BETHPAGE, N.Y., Feb. 23, 2017 /PRNewswire-USNewswire/ -- Researchers have taken an important step forward in understanding why pancreatic cancer is so hard to treat. A new study published online today in the Journal of Experimental Medicine discovered that there are at least two types of fibroblast, which are typically non-cancerous, but contribute to the cancer's development. This is important because it presents another possible area to target with treatment.
"You can think of a pancreas tumor as a big raisin oatmeal cookie, with the raisins representing the cancer cells and oatmeal portion representing the dense stroma that makes up over 90% of the tumor," says David Tuveson, M.D., Ph.D., Director of Research for the Lustgarten Foundation and the Cancer Center at Cold Spring Harbor Laboratory.
Stroma in pancreatic cancer becomes what scientists call "desmoplastic." Its dense, fibrous texture presents a formidable barrier surrounding a tumor. It consists of connective tissue -- cells called fibroblasts which produce the main part of this connective tissue; and a plethora of immune cell types drawn to the tumor site as well as cells that form blood vessels, which bring nutrients to the tumor.
Fibroblasts form part of the stroma and are typically non-cancerous, but contribute to the cancer's development by secreting, among other factors, structure-providing molecules to the stroma. But that is only one of their functions. Experiments led by Daniel Öhlund, M.D., Ph.D, and team in human- and mouse tumor-derived organoids (a technology now being used in pancreatic cancer developed by Tuveson and his team) demonstrated something not previously known: fibroblasts come in at least two varieties in the major form of pancreatic cancer, called pancreatic ductal adenocarcinoma, or PDA.
This discovery of heterogeneity in the fibroblast portion of the stroma in pancreatic cancer opens up the field to a host of new possibilities.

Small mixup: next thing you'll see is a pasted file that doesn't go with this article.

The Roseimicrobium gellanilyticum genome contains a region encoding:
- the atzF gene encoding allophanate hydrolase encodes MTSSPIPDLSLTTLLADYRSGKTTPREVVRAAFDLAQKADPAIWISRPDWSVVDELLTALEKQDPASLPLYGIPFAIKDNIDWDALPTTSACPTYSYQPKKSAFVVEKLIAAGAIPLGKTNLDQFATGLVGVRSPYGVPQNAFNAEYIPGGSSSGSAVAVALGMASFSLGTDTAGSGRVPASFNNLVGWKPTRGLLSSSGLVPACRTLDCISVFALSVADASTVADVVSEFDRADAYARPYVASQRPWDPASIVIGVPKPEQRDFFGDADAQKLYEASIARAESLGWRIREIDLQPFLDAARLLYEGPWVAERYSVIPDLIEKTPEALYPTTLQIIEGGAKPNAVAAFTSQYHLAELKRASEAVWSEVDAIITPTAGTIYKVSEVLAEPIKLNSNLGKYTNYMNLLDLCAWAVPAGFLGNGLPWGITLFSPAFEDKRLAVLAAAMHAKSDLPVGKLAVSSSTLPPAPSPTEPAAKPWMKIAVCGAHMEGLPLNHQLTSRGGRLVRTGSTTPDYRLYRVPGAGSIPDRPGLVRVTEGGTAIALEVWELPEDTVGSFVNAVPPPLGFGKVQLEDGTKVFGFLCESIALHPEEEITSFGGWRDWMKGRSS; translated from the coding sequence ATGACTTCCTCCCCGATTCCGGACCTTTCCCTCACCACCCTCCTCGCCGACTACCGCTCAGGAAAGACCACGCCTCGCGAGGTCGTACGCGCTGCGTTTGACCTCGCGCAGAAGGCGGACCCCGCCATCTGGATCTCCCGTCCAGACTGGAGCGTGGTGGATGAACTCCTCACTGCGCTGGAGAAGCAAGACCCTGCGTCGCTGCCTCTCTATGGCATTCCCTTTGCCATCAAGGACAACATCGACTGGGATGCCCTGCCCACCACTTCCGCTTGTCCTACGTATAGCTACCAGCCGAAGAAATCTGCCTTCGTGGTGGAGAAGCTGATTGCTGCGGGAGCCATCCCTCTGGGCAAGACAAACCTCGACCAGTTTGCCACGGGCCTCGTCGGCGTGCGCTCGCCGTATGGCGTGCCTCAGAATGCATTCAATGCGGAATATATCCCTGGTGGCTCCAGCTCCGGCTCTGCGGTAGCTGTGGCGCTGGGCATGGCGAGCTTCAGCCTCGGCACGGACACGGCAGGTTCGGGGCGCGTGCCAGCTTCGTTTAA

"Our findings underscore that stroma is not unitary but rather heterogeneous in PDA," Tuveson says, "and this, in turn, provides our team and others in the field an opportunity to develop therapeutic agents that target specific fibroblast populations."
"The traditional view of the tumor stroma as a uniformly pro-tumorigenic niche needs reconsideration since certain fibroblasts subtypes might have pro-tumorigenic properties while others might have anti-tumorigenic properties. Therapeutic development must consider this possibility," Tuveson summarizes.
The paper can be accessed at: http://jem.rupress.org/
About The Lustgarten Foundation
The Lustgarten Foundation is America's largest private foundation dedicated to funding pancreatic cancer research. Based in Bethpage, N.Y., the Foundation supports research to find a cure for pancreatic cancer, facilitates dialogue within the medical and scientific community, and educates the public about the disease through awareness campaigns and fundraising events. Since its inception, the Lustgarten Foundation has directed $132 million to research and assembled the best scientific minds with the hope that one day, a cure can be found. Thanks to private funding, 100 percent of every dollar donated to the Foundation goes directly to pancreatic cancer research. For more information, please visit www.lustgarten.org.
About Cold Spring Harbor Laboratory
Founded in 1890, Cold Spring Harbor Laboratory has shaped contemporary biomedical research and education with programs in cancer, neuroscience, plant biology and quantitative biology. Home to eight Nobel Prize winners, the private, not-for-profit Laboratory employs 1,100 people including 600 scientists, students and technicians. The Meetings & Courses Program hosts more than 12,000 scientists from around the world each year on its campuses in Long Island and in Suzhou, China. The Laboratory's education arm also includes an academic publishing house, a graduate school and programs for middle and high school students and teachers. For more information, visit www.cshl.edu
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SOURCE The Lustgarten Foundation for Pancreatic Cancer Research